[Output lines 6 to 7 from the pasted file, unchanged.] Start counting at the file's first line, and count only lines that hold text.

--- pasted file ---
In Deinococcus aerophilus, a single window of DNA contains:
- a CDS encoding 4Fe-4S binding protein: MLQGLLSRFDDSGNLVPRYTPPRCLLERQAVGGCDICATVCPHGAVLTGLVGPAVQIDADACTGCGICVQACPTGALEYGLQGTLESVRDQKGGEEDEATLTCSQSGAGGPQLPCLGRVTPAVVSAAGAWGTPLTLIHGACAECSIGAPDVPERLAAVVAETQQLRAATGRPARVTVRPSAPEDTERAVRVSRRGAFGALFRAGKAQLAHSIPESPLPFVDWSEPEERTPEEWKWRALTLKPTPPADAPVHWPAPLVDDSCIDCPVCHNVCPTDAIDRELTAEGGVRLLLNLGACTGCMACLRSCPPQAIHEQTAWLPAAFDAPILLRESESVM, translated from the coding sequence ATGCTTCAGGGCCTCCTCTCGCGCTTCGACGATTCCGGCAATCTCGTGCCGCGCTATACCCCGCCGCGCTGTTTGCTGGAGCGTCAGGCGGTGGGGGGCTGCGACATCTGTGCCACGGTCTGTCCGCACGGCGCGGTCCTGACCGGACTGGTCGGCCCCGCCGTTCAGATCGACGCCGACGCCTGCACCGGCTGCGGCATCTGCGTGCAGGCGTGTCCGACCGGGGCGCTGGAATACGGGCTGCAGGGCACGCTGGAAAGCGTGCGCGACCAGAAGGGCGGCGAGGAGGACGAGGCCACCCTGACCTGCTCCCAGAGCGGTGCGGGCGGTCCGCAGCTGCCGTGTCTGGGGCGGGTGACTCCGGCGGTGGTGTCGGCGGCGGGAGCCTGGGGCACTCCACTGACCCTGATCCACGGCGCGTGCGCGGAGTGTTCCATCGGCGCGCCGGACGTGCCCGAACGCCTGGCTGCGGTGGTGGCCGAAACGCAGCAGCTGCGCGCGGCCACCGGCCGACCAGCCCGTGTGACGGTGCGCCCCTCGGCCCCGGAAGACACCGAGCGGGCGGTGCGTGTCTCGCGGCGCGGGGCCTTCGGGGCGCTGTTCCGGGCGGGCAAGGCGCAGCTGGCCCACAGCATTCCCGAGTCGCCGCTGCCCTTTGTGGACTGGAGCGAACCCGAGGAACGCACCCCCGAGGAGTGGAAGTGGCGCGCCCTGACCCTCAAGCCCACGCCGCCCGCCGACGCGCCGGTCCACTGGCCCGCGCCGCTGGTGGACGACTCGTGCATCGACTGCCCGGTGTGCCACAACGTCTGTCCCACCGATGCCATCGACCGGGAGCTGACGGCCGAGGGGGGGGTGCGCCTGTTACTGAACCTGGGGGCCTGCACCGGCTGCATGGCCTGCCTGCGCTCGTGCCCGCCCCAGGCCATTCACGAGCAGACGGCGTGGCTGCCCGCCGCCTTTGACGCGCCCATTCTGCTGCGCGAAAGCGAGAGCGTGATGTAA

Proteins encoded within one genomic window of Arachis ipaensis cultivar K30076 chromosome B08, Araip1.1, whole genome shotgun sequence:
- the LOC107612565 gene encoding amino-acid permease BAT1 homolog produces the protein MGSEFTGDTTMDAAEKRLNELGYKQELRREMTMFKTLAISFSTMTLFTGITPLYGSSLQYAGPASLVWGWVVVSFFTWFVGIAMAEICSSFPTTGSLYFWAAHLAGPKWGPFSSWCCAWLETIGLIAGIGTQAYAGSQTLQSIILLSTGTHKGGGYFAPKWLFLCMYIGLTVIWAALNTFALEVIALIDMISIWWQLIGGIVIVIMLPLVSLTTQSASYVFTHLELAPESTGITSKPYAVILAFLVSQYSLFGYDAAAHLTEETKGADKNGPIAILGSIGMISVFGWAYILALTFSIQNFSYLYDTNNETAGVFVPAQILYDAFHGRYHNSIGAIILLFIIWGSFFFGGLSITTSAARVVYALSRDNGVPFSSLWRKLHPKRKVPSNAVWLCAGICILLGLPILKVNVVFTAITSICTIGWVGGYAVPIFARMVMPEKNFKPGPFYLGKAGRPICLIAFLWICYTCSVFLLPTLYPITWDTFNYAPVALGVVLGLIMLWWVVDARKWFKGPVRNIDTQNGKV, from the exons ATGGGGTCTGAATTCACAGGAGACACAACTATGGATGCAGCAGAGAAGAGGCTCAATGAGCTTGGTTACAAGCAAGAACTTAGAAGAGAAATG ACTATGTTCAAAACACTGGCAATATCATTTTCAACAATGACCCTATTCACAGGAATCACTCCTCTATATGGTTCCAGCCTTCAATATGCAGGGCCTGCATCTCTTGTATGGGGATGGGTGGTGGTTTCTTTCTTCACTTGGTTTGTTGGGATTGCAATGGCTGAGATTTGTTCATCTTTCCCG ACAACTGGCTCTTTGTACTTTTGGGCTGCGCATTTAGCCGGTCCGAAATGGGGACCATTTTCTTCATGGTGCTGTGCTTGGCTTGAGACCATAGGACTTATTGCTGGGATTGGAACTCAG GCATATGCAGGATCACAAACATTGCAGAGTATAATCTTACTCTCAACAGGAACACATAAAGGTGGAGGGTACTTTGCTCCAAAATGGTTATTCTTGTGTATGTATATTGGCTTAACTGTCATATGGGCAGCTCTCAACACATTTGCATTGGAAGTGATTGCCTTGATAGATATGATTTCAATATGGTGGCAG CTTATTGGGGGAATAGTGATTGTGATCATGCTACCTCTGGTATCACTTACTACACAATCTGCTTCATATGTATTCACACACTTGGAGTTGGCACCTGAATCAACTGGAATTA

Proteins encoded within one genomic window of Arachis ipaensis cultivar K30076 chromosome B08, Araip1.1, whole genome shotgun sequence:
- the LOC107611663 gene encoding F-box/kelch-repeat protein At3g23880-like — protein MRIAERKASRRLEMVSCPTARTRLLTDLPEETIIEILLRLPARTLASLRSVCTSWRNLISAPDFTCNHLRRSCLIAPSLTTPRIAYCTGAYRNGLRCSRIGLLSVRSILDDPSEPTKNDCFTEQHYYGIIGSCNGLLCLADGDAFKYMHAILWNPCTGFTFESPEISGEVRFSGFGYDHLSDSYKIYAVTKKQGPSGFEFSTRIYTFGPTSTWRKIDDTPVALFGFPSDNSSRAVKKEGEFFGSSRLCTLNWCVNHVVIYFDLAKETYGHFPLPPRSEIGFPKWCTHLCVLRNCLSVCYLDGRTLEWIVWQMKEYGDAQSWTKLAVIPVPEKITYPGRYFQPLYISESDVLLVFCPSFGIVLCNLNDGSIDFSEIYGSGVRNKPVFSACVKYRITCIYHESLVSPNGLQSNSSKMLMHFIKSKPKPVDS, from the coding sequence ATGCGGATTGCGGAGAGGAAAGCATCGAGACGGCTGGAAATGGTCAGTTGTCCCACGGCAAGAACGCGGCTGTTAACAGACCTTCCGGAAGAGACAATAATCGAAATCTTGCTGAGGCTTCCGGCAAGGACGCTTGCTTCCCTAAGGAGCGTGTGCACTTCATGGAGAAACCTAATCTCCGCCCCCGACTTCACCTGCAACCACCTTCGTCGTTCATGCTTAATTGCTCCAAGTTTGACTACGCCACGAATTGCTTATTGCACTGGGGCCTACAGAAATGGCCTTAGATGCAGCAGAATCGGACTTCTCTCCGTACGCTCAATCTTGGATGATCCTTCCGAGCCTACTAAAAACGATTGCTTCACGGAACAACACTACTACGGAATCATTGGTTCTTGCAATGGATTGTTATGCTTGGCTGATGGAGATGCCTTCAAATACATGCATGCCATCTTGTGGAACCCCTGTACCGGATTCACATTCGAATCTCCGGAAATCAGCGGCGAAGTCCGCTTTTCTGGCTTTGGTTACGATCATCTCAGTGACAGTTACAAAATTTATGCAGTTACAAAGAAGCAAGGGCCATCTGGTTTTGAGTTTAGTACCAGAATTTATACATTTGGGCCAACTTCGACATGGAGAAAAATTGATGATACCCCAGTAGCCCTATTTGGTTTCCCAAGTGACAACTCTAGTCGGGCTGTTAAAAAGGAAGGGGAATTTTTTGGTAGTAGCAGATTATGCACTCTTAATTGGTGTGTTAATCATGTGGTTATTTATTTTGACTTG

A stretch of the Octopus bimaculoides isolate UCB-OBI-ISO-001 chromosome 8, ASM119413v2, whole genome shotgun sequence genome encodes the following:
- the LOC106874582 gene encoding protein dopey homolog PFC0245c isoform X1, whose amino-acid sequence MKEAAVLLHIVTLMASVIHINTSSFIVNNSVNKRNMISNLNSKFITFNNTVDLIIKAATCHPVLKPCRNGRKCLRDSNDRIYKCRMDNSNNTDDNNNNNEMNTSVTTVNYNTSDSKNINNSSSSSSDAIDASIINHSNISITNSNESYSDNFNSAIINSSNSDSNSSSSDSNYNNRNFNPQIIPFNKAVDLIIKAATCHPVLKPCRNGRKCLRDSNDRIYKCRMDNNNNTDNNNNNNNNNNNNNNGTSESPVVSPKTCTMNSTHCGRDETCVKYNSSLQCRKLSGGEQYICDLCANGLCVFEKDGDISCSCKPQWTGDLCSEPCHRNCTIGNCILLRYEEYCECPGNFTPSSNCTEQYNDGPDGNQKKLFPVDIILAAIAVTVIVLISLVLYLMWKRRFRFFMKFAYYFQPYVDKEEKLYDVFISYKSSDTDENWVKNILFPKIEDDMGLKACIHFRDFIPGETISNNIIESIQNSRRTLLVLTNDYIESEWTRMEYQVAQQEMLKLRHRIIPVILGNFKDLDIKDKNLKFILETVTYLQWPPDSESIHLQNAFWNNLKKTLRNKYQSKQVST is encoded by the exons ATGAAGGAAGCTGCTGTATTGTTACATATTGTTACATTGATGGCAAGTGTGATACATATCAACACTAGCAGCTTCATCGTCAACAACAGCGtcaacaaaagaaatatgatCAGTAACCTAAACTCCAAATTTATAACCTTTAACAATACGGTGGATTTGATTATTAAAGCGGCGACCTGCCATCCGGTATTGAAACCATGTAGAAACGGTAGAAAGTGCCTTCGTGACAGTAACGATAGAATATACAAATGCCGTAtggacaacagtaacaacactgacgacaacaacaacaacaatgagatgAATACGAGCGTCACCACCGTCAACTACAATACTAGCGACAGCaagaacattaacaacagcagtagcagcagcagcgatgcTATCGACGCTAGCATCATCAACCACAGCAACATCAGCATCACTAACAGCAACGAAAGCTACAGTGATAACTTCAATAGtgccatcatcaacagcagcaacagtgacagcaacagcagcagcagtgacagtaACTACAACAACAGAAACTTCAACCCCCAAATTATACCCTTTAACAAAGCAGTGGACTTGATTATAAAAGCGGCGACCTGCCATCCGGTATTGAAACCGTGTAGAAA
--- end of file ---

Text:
- the LOC107611663 gene encoding F-box/kelch-repeat protein At3g23880-like — protein MRIAERKASRRLEMVSCPTARTRLLTDLPEETIIEILLRLPARTLASLRSVCTSWRNLISAPDFTCNHLRRSCLIAPSLTTPRIAYCTGAYRNGLRCSRIGLLSVRSILDDPSEPTKNDCFTEQHYYGIIGSCNGLLCLADGDAFKYMHAILWNPCTGFTFESPEISGEVRFSGFGYDHLSDSYKIYAVTKKQGPSGFEFSTRIYTFGPTSTWRKIDDTPVALFGFPSDNSSRAVKKEGEFFGSSRLCTLNWCVNHVVIYFDLAKETYGHFPLPPRSEIGFPKWCTHLCVLRNCLSVCYLDGRTLEWIVWQMKEYGDAQSWTKLAVIPVPEKITYPGRYFQPLYISESDVLLVFCPSFGIVLCNLNDGSIDFSEIYGSGVRNKPVFSACVKYRITCIYHESLVSPNGLQSNSSKMLMHFIKSKPKPVDS, from the coding sequence ATGCGGATTGCGGAGAGGAAAGCATCGAGACGGCTGGAAATGGTCAGTTGTCCCACGGCAAGAACGCGGCTGTTAACAGACCTTCCGGAAGAGACAATAATCGAAATCTTGCTGAGGCTTCCGGCAAGGACGCTTGCTTCCCTAAGGAGCGTGTGCACTTCATGGAGAAACCTAATCTCCGCCCCCGACTTCACCTGCAACCACCTTCGTCGTTCATGCTTAATTGCTCCAAGTTTGACTACGCCACGAATTGCTTATTGCACTGGGGCCTACAGAAATGGCCTTAGATGCAGCAGAATCGGACTTCTCTCCGTACGCTCAATCTTGGATGATCCTTCCGAGCCTACTAAAAACGATTGCTTCACGGAACAACACTACTACGGAATCATTGGTTCTTGCAATGGATTGTTATGCTTGGCTGATGGAGATGCCTTCAAATACATGCATGCCATCTTGTGGAACCCCTGTACCGGATTCACATTCGAATCTCCGGAAATCAGCGGCGAAGTCCGCTTTTCTGGCTTTGGTTACGATCATCTCAGTGACAGTTACAAAATTTATGCAGTTACAAAGAAGCAAGGGCCATCTGGTTTTGAGTTTAGTACCAGAATTTATACATTTGGGCCAACTTCGACATGGAGAAAAATTGATGATACCCCAGTAGCCCTATTTGGTTTCCCAAGTGACAACTCTAGTCGGGCTGTTAAAAAGGAAGGGGAATTTTTTGGTAGTAGCAGATTATGCACTCTTAATTGGTGTGTTAATCATGTGGTTATTTATTTTGACTTG

A stretch of the Octopus bimaculoides isolate UCB-OBI-ISO-001 chromosome 8, ASM119413v2, whole genome shotgun sequence genome encodes the following: